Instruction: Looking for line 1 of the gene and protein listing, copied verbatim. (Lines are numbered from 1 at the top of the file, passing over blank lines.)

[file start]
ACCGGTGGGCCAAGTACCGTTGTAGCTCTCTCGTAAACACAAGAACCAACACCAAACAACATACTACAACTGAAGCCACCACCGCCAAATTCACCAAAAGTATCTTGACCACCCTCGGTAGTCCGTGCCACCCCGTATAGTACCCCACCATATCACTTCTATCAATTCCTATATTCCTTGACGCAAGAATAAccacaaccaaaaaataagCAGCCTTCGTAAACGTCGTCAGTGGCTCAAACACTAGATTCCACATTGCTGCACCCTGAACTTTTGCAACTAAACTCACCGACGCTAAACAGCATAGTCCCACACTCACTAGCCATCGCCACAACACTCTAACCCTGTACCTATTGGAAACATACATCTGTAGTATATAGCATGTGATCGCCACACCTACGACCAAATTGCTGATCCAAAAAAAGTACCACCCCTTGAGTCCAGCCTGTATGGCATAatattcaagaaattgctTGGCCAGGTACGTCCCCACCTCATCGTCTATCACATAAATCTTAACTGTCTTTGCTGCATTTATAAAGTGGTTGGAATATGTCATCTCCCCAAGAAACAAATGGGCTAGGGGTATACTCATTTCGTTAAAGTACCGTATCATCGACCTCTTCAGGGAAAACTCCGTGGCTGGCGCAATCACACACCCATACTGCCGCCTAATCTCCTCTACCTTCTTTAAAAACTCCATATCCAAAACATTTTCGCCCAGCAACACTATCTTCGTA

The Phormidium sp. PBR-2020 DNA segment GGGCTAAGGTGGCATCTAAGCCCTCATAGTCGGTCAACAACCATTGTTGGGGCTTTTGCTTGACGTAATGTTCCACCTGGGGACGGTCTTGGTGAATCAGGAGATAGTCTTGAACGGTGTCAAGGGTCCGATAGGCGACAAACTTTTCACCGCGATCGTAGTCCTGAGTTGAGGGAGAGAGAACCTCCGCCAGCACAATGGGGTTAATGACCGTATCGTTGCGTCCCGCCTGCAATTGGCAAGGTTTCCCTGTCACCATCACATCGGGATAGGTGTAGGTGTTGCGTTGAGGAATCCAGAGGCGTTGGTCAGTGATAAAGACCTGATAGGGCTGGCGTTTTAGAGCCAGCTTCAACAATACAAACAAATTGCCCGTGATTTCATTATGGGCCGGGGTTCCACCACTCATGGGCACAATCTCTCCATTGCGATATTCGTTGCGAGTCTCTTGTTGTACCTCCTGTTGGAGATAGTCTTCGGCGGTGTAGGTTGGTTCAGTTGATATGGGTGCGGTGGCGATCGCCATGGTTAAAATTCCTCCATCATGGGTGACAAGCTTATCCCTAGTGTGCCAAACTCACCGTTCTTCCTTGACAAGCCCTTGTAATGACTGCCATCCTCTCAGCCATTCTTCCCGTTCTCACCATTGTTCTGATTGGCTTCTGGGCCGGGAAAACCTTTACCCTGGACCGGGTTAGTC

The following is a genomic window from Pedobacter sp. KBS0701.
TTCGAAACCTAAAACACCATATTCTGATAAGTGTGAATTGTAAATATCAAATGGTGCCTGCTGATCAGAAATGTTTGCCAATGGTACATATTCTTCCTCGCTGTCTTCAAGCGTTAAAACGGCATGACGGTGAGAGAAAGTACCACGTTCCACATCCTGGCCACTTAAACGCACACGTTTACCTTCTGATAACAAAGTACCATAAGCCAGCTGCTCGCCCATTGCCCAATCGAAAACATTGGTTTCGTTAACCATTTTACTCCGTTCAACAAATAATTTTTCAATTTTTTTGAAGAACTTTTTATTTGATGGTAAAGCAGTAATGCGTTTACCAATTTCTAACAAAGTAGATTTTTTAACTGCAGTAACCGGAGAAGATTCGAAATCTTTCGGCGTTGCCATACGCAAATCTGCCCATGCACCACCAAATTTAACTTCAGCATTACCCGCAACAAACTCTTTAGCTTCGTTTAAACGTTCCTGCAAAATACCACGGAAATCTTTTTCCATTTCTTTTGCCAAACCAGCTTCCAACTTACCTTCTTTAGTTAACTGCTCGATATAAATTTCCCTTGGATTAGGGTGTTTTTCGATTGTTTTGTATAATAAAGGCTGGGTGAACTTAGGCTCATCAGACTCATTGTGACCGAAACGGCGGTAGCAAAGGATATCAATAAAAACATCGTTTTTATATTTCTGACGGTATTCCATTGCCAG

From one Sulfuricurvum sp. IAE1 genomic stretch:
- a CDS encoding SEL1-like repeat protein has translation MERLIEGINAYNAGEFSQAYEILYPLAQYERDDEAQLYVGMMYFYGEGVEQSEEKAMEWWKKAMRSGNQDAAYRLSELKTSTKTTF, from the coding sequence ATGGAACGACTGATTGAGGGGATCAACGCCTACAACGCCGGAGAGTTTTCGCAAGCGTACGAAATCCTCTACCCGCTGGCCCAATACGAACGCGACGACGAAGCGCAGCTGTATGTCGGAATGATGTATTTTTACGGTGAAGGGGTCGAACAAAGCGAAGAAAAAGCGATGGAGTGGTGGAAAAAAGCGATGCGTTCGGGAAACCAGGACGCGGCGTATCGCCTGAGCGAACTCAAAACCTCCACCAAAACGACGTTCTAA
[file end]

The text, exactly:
ACCGGTGGGCCAAGTACCGTTGTAGCTCTCTCGTAAACACAAGAACCAACACCAAACAACATACTACAACTGAAGCCACCACCGCCAAATTCACCAAAAGTATCTTGACCACCCTCGGTAGTCCGTGCCACCCCGTATAGTACCCCACCATATCACTTCTATCAATTCCTATATTCCTTGACGCAAGAATAAccacaaccaaaaaataagCAGCCTTCGTAAACGTCGTCAGTGGCTCAAACACTAGATTCCACATTGCTGCACCCTGAACTTTTGCAACTAAACTCACCGACGCTAAACAGCATAGTCCCACACTCACTAGCCATCGCCACAACACTCTAACCCTGTACCTATTGGAAACATACATCTGTAGTATATAGCATGTGATCGCCACACCTACGACCAAATTGCTGATCCAAAAAAAGTACCACCCCTTGAGTCCAGCCTGTATGGCATAatattcaagaaattgctTGGCCAGGTACGTCCCCACCTCATCGTCTATCACATAAATCTTAACTGTCTTTGCTGCATTTATAAAGTGGTTGGAATATGTCATCTCCCCAAGAAACAAATGGGCTAGGGGTATACTCATTTCGTTAAAGTACCGTATCATCGACCTCTTCAGGGAAAACTCCGTGGCTGGCGCAATCACACACCCATACTGCCGCCTAATCTCCTCTACCTTCTTTAAAAACTCCATATCCAAAACATTTTCGCCCAGCAACACTATCTTCGTA